Officials Race To Contain Cholera In Haiti Health officials in Haiti are working to stop an outbreak of cholera from reaching the capital of Port-au-Prince, where an earthquake in January left more than 1 million people homeless. So far, the disease has killed more than 100 people and sickened more than 1,000.
NPR logo

Officials Race To Contain Cholera Outbreak In Haiti

  • Download
  • <iframe src="https://www.npr.org/player/embed/130759193/130753352" width="100%" height="290" frameborder="0" scrolling="no" title="NPR embedded audio player">
  • Transcript
Officials Race To Contain Cholera Outbreak In Haiti

Officials Race To Contain Cholera Outbreak In Haiti

  • Download
  • <iframe src="https://www.npr.org/player/embed/130759193/130753352" width="100%" height="290" frameborder="0" scrolling="no" title="NPR embedded audio player">
  • Transcript

ROBERT SIEGEL, host:

You're listening to ALL THINGS CONSIDRED from NPR News.

An outbreak of cholera has struck Haiti nine months after a devastating earthquake. More than a hundred people have died and more than 1,000 have become sick. So far, the outbreak has not reached the camps in Port-au-Prince that shelter hundreds of thousands of people who lost their homes in the earthquake.

As NPR's Jon Hamilton reports, public health officials are working hard to keep the disease from spreading to the capital.

JON HAMILTON: The outbreak began in an area about 60 or 70 miles north of Port-au-Prince. Dr. Michel Thieren is with the Pan American Health Organization in Haiti. He says hospitals near the outbreak have been overwhelmed, with some setting up outdoor treatment areas. But Thieren says at this point, it's hard to know how many people are sick.

Dr. MICHEL THIEREN (Pan American Health Organization): What we know now is that it is an epidemic that is accompanied to the high mortality rate. We have about 10 percent (unintelligible) fatality rate.

HAMILTON: Cholera kills by causing diarrhea and vomiting so severe that people become dangerously dehydrated. It is spread when food or water becomes contaminated with a bacteria that infects the intestines. Thieren says it's not clear why this outbreak occurred in a nation that hasn't seen cholera for decades.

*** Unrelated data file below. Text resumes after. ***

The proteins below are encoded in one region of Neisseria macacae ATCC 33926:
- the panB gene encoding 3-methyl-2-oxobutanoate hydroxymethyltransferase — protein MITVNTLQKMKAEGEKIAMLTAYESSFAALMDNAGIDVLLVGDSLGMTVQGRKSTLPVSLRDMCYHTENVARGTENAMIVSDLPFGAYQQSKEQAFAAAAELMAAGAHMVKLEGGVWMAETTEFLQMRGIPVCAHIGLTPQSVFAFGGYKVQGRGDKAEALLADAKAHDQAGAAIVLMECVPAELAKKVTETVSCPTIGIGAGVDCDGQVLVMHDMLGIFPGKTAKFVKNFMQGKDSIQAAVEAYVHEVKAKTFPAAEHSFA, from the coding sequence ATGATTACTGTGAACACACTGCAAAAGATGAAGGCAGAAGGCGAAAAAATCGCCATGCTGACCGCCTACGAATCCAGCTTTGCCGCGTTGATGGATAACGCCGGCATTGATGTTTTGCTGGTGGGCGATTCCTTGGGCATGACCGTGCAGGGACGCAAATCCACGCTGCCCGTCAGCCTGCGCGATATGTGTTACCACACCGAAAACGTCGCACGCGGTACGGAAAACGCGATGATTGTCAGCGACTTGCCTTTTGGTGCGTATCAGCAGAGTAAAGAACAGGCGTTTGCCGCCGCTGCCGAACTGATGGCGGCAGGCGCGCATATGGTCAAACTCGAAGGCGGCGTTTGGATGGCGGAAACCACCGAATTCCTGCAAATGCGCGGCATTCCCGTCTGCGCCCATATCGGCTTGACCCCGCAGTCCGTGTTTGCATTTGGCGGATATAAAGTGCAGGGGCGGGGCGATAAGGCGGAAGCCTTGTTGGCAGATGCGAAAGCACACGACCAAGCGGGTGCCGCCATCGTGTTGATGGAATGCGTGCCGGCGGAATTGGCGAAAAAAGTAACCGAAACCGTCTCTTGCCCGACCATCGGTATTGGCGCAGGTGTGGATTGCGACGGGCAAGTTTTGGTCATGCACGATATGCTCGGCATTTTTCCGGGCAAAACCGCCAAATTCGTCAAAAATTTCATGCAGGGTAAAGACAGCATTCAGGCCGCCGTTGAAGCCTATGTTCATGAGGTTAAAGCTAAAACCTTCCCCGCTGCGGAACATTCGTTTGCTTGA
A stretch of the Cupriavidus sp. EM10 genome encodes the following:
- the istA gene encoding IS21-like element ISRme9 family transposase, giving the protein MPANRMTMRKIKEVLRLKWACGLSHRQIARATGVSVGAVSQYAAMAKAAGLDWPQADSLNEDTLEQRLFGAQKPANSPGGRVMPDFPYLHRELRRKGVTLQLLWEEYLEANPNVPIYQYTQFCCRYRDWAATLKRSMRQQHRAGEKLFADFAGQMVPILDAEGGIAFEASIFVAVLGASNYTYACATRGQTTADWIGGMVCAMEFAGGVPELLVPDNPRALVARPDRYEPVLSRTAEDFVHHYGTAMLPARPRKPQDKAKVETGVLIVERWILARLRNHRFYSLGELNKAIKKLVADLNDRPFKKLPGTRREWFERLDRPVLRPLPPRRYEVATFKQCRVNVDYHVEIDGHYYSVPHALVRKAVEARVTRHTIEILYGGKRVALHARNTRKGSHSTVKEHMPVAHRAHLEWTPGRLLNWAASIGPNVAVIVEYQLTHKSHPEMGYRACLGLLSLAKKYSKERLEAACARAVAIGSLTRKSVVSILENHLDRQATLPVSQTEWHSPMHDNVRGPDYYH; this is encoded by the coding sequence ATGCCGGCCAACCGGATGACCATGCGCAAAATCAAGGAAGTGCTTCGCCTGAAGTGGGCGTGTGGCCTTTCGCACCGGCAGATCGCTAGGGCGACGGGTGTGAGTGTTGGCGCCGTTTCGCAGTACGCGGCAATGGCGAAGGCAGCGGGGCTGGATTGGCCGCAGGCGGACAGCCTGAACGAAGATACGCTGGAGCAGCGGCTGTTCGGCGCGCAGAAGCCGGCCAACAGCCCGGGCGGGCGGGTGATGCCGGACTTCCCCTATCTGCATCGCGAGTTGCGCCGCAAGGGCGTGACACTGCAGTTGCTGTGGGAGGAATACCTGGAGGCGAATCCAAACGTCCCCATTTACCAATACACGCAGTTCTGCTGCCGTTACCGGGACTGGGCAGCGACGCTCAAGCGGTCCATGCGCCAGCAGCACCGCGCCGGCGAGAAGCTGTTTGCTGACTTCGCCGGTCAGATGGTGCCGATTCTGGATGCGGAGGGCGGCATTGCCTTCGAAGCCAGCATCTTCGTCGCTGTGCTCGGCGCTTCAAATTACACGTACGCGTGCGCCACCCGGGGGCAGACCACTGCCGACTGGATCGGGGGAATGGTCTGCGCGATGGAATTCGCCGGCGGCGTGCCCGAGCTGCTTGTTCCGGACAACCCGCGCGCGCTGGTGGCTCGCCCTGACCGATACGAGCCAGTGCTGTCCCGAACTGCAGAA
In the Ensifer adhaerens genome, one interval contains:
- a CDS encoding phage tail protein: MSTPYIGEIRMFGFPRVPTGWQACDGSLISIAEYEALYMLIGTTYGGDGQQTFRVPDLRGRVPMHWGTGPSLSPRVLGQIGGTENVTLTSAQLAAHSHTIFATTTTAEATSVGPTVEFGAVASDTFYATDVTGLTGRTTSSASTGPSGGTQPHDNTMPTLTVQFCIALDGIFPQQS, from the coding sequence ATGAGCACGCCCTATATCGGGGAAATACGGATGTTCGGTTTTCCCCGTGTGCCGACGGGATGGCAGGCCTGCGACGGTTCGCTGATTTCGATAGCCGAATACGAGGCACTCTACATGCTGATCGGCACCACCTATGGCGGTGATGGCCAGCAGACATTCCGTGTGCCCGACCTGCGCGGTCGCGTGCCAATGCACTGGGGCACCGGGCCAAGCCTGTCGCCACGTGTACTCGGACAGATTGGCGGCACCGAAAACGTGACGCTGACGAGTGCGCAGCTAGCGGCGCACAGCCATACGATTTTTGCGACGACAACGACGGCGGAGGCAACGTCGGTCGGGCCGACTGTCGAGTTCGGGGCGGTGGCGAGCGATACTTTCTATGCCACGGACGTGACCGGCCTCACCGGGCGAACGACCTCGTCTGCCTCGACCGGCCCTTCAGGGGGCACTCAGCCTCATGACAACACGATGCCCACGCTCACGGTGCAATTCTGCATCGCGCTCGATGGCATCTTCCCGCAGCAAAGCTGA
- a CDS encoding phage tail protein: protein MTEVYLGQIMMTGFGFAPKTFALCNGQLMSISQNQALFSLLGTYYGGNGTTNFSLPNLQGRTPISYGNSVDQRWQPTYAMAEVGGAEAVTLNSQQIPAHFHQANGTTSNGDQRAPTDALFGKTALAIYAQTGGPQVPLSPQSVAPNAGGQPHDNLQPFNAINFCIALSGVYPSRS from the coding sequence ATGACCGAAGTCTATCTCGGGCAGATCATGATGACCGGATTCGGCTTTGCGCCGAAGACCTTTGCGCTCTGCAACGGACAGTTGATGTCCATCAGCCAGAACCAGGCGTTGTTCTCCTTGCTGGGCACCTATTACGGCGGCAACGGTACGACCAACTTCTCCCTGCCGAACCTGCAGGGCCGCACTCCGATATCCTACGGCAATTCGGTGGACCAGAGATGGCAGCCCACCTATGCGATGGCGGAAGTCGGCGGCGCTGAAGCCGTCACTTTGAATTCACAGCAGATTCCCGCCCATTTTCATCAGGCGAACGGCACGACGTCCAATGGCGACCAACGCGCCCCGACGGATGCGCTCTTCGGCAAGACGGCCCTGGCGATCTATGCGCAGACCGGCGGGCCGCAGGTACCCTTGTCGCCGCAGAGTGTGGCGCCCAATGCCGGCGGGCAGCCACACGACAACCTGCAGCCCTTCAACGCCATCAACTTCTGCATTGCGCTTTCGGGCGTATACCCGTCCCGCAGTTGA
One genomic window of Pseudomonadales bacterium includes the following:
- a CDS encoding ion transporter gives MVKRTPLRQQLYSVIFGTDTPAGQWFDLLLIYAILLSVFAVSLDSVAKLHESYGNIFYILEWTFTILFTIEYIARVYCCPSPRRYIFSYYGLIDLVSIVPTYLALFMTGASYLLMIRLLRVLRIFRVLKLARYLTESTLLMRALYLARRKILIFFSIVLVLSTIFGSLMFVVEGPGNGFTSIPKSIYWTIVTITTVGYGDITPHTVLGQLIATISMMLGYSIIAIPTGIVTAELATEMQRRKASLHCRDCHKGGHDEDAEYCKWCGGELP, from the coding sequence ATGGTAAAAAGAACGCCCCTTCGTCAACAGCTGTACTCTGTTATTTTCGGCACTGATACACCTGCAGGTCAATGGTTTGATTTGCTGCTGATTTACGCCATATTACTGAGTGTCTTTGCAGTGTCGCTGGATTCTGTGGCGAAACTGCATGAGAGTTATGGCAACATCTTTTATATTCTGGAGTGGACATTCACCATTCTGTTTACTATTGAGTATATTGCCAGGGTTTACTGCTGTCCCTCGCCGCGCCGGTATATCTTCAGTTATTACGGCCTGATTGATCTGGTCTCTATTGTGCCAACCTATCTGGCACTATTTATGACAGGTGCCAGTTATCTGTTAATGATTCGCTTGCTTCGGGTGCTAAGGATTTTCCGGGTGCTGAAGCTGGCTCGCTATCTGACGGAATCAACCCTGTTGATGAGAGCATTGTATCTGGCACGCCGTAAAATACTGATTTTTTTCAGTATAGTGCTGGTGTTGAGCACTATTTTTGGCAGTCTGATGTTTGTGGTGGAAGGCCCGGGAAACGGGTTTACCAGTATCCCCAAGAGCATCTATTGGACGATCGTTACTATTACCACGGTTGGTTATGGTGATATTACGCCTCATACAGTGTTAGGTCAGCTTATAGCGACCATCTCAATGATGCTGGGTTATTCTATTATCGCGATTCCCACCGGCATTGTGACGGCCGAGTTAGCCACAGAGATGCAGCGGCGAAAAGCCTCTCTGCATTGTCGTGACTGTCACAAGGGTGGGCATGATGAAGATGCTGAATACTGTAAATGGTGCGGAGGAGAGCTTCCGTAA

Dr. THIEREN: It is misleading to associate this earthquake with the occurrence of the disease that have nothing to do with one or another.

HAMILTON: Thieren says now that cholera has appeared, the camps around Port-au-Prince are especially vulnerable. That's because people live in poverty and enclosed quarters, often without adequate sanitation, and sometimes, without clean drinking water.

Dr. THIEREN: The conditions are (unintelligible) of about a million, a million and a half (unintelligible) population in precarious conditions. This is never good news for waterborne disease epidemics.

HAMILTON: And Paul O'Brien from the organization Concern Worldwide says cholera could make its way to the capital quickly because so many people travel back and forth.

Mr. PAUL O'BRIEN (Overseas Director, Concern Worldwide): Usually, the contamination is in the feces of infected people. So it may not have started in the camps, but I suppose people are very worried that it could spread to the camps and therefore spread extremely quick within camps.

HAMILTON: Even so, O'Brien says the relief agencies that have been working in Haiti since the earthquake hit are well prepared to contain the outbreak.

Mr. O'BRIEN: This is not a situation completely out of control. So while I know the numbers may sound kind of quite large and the whole fear around cholera -because it can spread so quickly and because it can kill so quickly - really is actually quite a simple method in terms of treating and preventing.

HAMILTON: Treatment usually means drinking lots of water or fluids specifically designed to prevent dehydration. Very ill patients may need to get fluids intravenously.

Prevention involved providing clean drinking water and making sure people wash their hands and cook food thoroughly. And there's one other option, vaccines.

Peter Hotez is president of the Sabin Vaccine Institute and head of the microbiology department at George Washington University. He says health officials are going to need to make a key decision in the next day or two.

Dr. PETER HOTEZ (President, Sabin Vaccine Institute; Microbiology, George Washington University): Are they going to conduct either a nationwide vaccination campaign or a regional one, even though this disease is not occurring in Port-au-Prince? Because they're so decimated in Port-au-Prince and vulnerable, do you want to go ahead and vaccinate them anyway?

HAMILTON: Hotez says ideally, vaccines should be administered before cholera is sweeping through an area because they take more than a week to provide protection. Hotez says whether or not officials decide to use vaccines, it should be possible to halt the outbreak.

Dr. HOTEZ: The Pan American Health Organization is one of the best functioning health and sanitary organizations anywhere in the world. And I'm confident they'll be able to handle this and contain it.

HAMILTON: Because cholera can spread so quickly and kill so quickly, it should be clear within days whether their efforts are succeeding.

Jon Hamilton, NPR News.

Copyright © 2010 NPR. All rights reserved. Visit our website terms of use and permissions pages at www.npr.org for further information.

NPR transcripts are created on a rush deadline by Verb8tm, Inc., an NPR contractor, and produced using a proprietary transcription process developed with NPR. This text may not be in its final form and may be updated or revised in the future. Accuracy and availability may vary. The authoritative record of NPR’s programming is the audio record.